Another reason: As a mother, I listened to the soundtrack of this season in my life and hoped that maybe…maybe my daughter won’t make the same mistakes I did (she’ll certainly have her own). I prayed and continue to pray that by me owning these experiences as a part of my journey, as a part of my own resistance to God’s pull in my life, that I can teach her to be secure and whole. To not need to be validated by people. Because here’s the hard truth: I hungered for validation from everyone around me. It wasn’t that they were bad people. They were sitting next to me on the ship to self-actualization. But my need for validation at all costs certainly was a hinderance. It dimmed my light and Lord knows, I don’t want that for her.
Sidebar: Please know that this is no scathing critique of 90s hip-hop. There was a breadth and depth of music during that time that cannot be summarized by three or four songs on the radio. Today, the intellectual side of me can decipher the brilliance of these street poets who were able to convey with words their stories and create such a visceral experience for those of us who listened. That is admirable. And the fact that some, like Bizzy Bone from Bone Thugs and Harmony have evolved on their own journeys and are now writing and performing more uplifting work, even in service to Jesus, is even more so. But I digress.
“When I was a child, I spoke as a child, I understood as a child, I thought as a child; but when I became a [wo]man, I put away childish things.” – 1 Corinthians 13:11 (add mine)
Parker Palmer says this in his book, A Hidden Wholeness: “Afraid that our inner light will be extinguished, or our inner darkness exposed, we hide our true identities and become separated from our own souls. We end up leading divided lives…A ‘still, small voice’ speaks the truth about me, my work, or the world. I hear it and yet act as if I did not.”
Ahhh, this was so true for me during this time. And not just me! This divided life…this straddling of the fence of adulthood we were doing…was certainly evidence of an internal struggle for many of us. We were all walking contradictions wanting to hold tightly to the beliefs seeded in us as children, grasping for the Jesus we all professed our love to, and yet drawn to the temptations that our newly found independence wrought. There’s a part of me that cries for the brown girl with the not-yet hyphenated name. I want to wave my hands and flag her down. She didn’t know how loved she was. How much her Father adored her. She didn’t know that by virtue of her acceptance of His Son she was already whole and complete.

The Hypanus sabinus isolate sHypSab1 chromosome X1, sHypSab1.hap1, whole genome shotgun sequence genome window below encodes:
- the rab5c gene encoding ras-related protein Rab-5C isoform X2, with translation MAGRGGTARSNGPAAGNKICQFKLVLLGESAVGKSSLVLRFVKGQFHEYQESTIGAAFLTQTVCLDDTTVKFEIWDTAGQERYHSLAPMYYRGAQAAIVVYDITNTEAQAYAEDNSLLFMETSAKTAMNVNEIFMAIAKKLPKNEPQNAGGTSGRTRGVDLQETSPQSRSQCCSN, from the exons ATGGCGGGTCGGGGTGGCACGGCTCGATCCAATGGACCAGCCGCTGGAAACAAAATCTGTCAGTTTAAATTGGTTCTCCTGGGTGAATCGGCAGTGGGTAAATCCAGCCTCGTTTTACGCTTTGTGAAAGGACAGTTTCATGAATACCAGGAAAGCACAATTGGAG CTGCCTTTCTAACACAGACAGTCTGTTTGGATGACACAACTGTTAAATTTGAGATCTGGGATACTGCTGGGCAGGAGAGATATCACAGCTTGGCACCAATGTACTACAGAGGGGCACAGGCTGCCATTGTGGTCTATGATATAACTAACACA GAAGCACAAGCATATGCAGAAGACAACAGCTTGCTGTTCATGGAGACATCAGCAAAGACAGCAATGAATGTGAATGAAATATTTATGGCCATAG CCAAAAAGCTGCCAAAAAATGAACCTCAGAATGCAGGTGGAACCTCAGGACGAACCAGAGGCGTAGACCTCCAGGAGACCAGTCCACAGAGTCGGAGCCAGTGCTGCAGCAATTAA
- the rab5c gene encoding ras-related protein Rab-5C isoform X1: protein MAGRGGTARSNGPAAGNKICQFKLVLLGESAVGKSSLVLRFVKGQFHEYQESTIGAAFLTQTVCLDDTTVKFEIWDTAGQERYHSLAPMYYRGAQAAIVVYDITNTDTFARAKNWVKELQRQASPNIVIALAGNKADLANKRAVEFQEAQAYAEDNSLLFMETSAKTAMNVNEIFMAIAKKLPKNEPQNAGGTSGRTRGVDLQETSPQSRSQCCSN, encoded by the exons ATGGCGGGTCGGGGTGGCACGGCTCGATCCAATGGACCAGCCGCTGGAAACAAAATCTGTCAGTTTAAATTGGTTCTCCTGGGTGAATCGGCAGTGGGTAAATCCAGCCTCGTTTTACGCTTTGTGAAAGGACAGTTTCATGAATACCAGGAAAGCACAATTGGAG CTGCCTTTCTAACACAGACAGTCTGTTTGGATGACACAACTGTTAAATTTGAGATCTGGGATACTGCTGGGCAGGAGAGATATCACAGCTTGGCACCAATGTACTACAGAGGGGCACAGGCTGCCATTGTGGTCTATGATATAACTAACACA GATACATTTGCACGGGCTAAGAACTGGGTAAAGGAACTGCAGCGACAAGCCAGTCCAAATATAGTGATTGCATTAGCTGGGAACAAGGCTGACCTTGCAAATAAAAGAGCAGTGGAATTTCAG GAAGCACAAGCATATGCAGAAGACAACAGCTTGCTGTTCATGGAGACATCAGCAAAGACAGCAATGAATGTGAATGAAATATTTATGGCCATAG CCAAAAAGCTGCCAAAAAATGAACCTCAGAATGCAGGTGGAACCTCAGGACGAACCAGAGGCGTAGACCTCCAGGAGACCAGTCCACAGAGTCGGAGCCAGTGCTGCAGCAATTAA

But I also know that without that brown girl…without the richness of the experiences of my younger self…it’s possible that I would not have the appropriate wisdom to guide my baby girl on her own journey. I would not have been able to respond with the knowing smile, a word of encouragement, or even a tug of a coattail or two to ALL the baby girls that have crossed my path in recent years.
Sure, my musical trip down memory lane was bittersweet. Filled with both the good and not-so-good memories that make up a significant chapter in my life. But it was purposeful. Because like the Akan Adinkra symbol Sankofa represents, sometimes you have to look back to see what’s ahead.